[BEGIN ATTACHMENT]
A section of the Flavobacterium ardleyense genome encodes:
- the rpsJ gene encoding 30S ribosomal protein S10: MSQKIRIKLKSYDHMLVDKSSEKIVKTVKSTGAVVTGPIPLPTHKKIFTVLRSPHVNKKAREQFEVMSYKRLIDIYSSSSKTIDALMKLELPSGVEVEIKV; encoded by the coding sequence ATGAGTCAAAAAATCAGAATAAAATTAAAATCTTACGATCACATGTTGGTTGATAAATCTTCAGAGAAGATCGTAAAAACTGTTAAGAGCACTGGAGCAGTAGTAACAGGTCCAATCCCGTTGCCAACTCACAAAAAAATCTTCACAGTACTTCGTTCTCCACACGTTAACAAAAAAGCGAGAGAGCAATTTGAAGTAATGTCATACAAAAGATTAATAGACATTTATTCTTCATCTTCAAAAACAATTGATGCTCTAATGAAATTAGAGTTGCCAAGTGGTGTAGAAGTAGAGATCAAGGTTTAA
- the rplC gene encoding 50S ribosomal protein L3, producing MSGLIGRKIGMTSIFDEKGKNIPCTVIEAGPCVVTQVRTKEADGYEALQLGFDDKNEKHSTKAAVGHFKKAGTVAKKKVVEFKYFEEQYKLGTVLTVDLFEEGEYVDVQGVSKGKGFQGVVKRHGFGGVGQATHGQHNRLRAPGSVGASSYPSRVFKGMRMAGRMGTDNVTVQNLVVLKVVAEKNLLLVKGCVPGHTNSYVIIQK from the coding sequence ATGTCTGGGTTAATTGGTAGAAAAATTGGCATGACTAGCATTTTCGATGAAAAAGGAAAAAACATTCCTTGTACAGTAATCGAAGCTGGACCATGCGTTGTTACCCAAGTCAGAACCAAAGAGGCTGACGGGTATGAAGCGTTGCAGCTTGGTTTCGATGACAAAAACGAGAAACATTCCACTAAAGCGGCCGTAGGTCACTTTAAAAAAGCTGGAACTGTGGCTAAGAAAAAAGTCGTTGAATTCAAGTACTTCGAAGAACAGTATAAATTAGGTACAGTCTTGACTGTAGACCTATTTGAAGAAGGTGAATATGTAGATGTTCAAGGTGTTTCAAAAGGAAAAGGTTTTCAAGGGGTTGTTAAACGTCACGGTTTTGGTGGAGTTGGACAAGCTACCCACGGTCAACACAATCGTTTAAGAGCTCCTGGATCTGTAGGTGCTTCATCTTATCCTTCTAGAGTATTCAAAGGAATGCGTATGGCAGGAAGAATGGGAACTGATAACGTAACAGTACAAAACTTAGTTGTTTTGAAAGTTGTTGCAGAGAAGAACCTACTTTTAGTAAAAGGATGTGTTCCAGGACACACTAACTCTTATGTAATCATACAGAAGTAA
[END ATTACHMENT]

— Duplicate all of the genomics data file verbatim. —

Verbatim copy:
A section of the Flavobacterium ardleyense genome encodes:
- the rpsJ gene encoding 30S ribosomal protein S10: MSQKIRIKLKSYDHMLVDKSSEKIVKTVKSTGAVVTGPIPLPTHKKIFTVLRSPHVNKKAREQFEVMSYKRLIDIYSSSSKTIDALMKLELPSGVEVEIKV; encoded by the coding sequence ATGAGTCAAAAAATCAGAATAAAATTAAAATCTTACGATCACATGTTGGTTGATAAATCTTCAGAGAAGATCGTAAAAACTGTTAAGAGCACTGGAGCAGTAGTAACAGGTCCAATCCCGTTGCCAACTCACAAAAAAATCTTCACAGTACTTCGTTCTCCACACGTTAACAAAAAAGCGAGAGAGCAATTTGAAGTAATGTCATACAAAAGATTAATAGACATTTATTCTTCATCTTCAAAAACAATTGATGCTCTAATGAAATTAGAGTTGCCAAGTGGTGTAGAAGTAGAGATCAAGGTTTAA
- the rplC gene encoding 50S ribosomal protein L3, producing MSGLIGRKIGMTSIFDEKGKNIPCTVIEAGPCVVTQVRTKEADGYEALQLGFDDKNEKHSTKAAVGHFKKAGTVAKKKVVEFKYFEEQYKLGTVLTVDLFEEGEYVDVQGVSKGKGFQGVVKRHGFGGVGQATHGQHNRLRAPGSVGASSYPSRVFKGMRMAGRMGTDNVTVQNLVVLKVVAEKNLLLVKGCVPGHTNSYVIIQK from the coding sequence ATGTCTGGGTTAATTGGTAGAAAAATTGGCATGACTAGCATTTTCGATGAAAAAGGAAAAAACATTCCTTGTACAGTAATCGAAGCTGGACCATGCGTTGTTACCCAAGTCAGAACCAAAGAGGCTGACGGGTATGAAGCGTTGCAGCTTGGTTTCGATGACAAAAACGAGAAACATTCCACTAAAGCGGCCGTAGGTCACTTTAAAAAAGCTGGAACTGTGGCTAAGAAAAAAGTCGTTGAATTCAAGTACTTCGAAGAACAGTATAAATTAGGTACAGTCTTGACTGTAGACCTATTTGAAGAAGGTGAATATGTAGATGTTCAAGGTGTTTCAAAAGGAAAAGGTTTTCAAGGGGTTGTTAAACGTCACGGTTTTGGTGGAGTTGGACAAGCTACCCACGGTCAACACAATCGTTTAAGAGCTCCTGGATCTGTAGGTGCTTCATCTTATCCTTCTAGAGTATTCAAAGGAATGCGTATGGCAGGAAGAATGGGAACTGATAACGTAACAGTACAAAACTTAGTTGTTTTGAAAGTTGTTGCAGAGAAGAACCTACTTTTAGTAAAAGGATGTGTTCCAGGACACACTAACTCTTATGTAATCATACAGAAGTAA